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Re: pitch

Are you saying then that the Prothetic/Metathetic distinction
is artificial? This seems to me to be where you are going with this
discussion. The only litmus test of metathetic has been removed by
Stevens himself? This seems to be somewhat inconsistent on his part.
What am I missing here?


Richard M Warren wrote:
> Dear List,
> I can't help jumping in on the discussion of pitch that developed into
> much broader issues.  Al Bregman (27 August) comments on the need to keep
> in mind the distinction between the stimulus and its percept, since the
> same term can be used to describe both.  He regretted the lack of
> appropriate verbal distinctions to separate the physical "SOUND 1" from
> the experience produced by SOUND 1 which he called "SOUND 2."  On August
> 28, Dan Mapes-Riordan suggested that SOUND 1 should be referred to as
> "acoustic wave" and SOUND 2 referred to simply as "sound."  The
> troublesome confusion of stimulus and percept is not restricted to physics
> and hearing.  Newton, in describing his experiments with light, stated
> that it is incorrect to use such terms as red light and green light
> since "...the Rays to speak properly are not coloured."  However, bowing
> to convenience and usage, he did go on to use color terms to describe the
> rays, and so I guess that unfortunately this inappropriate usage is bound
> to continue even though it can cause trouble in psychophysical judgments.
> Chuck Watson (27 & 28 August) divided "sense-based behavior" into two
> categories:  (1) "Sensory Capabilities" (sensitivity, resolving power, and
> channel capacity); and (2) "Response Proclivities" (tendencies to assign
> specific verbal labels or to respond in specific nonverbal ways to
> specific stimuli).  I agree wholeheartedly, but would like to take this a
> bit further, perhaps further than Chuck would want to go.  I believe that
> sensory capabilities, or the limits of sensory detection and
> discriminability, are related pretty closely to limits imposed by physics
> and built-in physiological limits (I imagine there is no argument on
> this).  However, once we cross this threshold and enter the domain of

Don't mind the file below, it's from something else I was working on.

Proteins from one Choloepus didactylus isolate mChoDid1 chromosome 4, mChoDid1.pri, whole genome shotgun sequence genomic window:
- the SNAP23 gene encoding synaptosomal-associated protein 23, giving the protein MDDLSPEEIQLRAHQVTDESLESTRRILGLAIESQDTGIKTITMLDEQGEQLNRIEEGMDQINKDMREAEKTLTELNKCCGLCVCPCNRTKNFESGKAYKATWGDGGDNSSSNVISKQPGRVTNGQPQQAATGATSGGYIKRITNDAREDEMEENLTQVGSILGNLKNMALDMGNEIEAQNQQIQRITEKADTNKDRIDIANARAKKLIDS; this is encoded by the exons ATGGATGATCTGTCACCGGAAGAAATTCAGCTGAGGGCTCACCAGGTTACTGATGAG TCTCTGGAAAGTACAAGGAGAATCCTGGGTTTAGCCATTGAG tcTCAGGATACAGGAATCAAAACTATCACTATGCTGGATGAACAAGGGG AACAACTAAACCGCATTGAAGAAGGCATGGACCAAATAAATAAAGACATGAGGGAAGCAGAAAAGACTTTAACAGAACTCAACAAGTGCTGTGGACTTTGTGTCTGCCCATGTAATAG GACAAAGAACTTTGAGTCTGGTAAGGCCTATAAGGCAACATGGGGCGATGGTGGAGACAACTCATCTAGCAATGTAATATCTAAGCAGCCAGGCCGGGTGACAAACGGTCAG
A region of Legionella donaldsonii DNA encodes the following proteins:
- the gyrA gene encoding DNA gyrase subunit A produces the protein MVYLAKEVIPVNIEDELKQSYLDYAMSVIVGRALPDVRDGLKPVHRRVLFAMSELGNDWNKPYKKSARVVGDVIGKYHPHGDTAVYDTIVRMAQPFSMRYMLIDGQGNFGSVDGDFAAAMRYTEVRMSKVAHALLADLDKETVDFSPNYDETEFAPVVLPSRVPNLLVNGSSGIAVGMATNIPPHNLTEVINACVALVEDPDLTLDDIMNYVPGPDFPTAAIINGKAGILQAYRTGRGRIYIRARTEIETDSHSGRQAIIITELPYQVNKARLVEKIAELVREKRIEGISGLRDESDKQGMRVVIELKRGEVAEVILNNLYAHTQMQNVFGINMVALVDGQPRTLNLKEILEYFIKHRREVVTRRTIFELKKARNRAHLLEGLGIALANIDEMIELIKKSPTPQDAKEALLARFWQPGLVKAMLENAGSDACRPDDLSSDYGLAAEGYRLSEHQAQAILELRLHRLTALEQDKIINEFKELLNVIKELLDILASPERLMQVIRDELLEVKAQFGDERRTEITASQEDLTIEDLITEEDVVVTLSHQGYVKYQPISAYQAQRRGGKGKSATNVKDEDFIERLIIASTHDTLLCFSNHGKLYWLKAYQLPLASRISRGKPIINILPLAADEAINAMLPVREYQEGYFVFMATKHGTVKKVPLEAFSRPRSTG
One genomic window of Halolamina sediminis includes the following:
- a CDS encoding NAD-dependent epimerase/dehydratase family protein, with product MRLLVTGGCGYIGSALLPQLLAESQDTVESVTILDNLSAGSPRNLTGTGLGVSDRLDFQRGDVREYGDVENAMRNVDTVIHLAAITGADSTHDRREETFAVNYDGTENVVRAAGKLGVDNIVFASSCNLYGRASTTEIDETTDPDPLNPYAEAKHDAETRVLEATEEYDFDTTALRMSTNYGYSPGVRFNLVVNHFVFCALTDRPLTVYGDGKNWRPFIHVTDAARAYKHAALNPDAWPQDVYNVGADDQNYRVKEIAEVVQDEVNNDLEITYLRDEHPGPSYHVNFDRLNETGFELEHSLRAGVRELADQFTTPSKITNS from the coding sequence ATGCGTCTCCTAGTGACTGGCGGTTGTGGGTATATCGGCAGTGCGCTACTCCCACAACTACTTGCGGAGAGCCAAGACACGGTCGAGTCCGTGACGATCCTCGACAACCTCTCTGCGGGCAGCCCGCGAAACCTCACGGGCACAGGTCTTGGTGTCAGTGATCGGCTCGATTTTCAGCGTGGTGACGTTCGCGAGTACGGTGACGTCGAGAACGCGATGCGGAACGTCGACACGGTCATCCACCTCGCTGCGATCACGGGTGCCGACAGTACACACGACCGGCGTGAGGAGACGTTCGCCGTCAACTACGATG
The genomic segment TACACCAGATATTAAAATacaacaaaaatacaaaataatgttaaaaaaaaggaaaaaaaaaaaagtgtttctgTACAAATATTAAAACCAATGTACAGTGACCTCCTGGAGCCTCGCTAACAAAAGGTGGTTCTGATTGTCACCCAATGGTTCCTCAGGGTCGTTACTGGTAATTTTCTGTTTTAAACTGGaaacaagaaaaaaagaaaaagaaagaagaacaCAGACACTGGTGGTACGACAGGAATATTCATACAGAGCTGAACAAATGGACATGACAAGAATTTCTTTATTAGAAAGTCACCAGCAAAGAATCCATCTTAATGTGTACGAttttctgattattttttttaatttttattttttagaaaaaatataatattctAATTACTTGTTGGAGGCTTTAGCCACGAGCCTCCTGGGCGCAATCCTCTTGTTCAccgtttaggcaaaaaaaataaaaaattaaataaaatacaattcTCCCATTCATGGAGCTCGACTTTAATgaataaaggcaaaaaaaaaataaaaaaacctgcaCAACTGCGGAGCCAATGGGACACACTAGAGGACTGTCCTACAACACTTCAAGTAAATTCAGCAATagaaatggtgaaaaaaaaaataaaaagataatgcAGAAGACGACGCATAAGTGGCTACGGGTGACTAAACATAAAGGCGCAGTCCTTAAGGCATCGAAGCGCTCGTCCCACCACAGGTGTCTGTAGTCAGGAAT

> supraliminal stimuli, we are dealing with responses that are interpreted
> whenever possible in terms of corresponding events and conditions in the
> environment.  Indeed, that is what our sensory systems are all about --
> keeping us alive and interacting appropriately with our environment.
> Hence, there is an obligatory evaluation of all sensory input from
> exteroceptors in terms of external physical correlates (hence the
> confusion of SOUND 1 with SOUND 2).
> The topic of physical correlates as a basis for evaluating supraliminal
> sensory input leads me to comments made by Bill Hartmann (27 August)
> concerning quantitative judgments of sensation.  He stated that the
> previous discussion concerning pitch had not distinguished between
> prothetic and metathetic continua, stating "Prothetic is associated with
> amount; metathetic is a point on a scale.  Loudness is prothetic, we say
> 'More loudness.'  Pitch is metathetic, we say 'Higher pitch.'  We don't
> say, 'More pitch'."  However, Stevens, Volkmann, & Newman (JASA, 1937, 8,
> 185-190) based their MEL scale of pitch upon direct quantitative
> judgments.  They had their subjects adjust an oscillator to produce a
> pitch one-half that of the standard for frequencies ranging from 125 Hz to
> 12,000 Hz.  Wever in his book "Theory of Hearing" (1949) noted that for
> frequencies below 5,000 Hz (that is, for pitches within the range of
> orchestral instruments) half frequency was judged half pitch.  This
> suggests that the basic unit of musical scales (the octave) was used as
> the physical correlate for quantitative judgments of pitch.
> The only other experiment dealing with the scaling of pitch that I am
> aware of from another lab was that of Siegel, (Am J Psychol, 1965, 78,
> 615-620), who also found that frequencies one octave below the standards
> were judged to be half pitch (average of 48.9% for frequencies within the
> range of orchestral instruments).  Since equal stimulus ratios produce
> equal subjective ratios (the hallmark of a "prothetic" continuum), a
> psychophysical power function can be constructed for pitch with an
> exponent of unity.
> Stephen Barrass (31 August) wrote that "colour hue," in addition to pitch,
> is a metathetic continuum.  However, when a variety of colors (red, green,
> and blue) were each mixed with white (Warren, Perception & Psychophysics,
> 1967, 2, 448-452), I found that quantitative judgments of the respective
> hues were each inversely proportional to the square root of the percentage
> of white in the mixture, which corresponds to a "prothetic" power
> function with an exponent of 0.5 for each hue.  [For a discussion of the
> evidence linking a square root rule to other types of visual magnitude
> judgments and to their physical correlate, see Warren, Psychol Rev, 1969,
> 70, 16-30.]
> Finally, the issue of the physical correlate for the power functions
> relating sound intensity to loudness is discussed at some length in my
> target article, "Measurement of Sensory Intensity," Behav & Brain Sci,
> 1981, 4, 175-223, and in Chapter 4 of my book, Auditory Perception:  A New
> Analysis and Synthesis (Cambridge University Press) due out next month.
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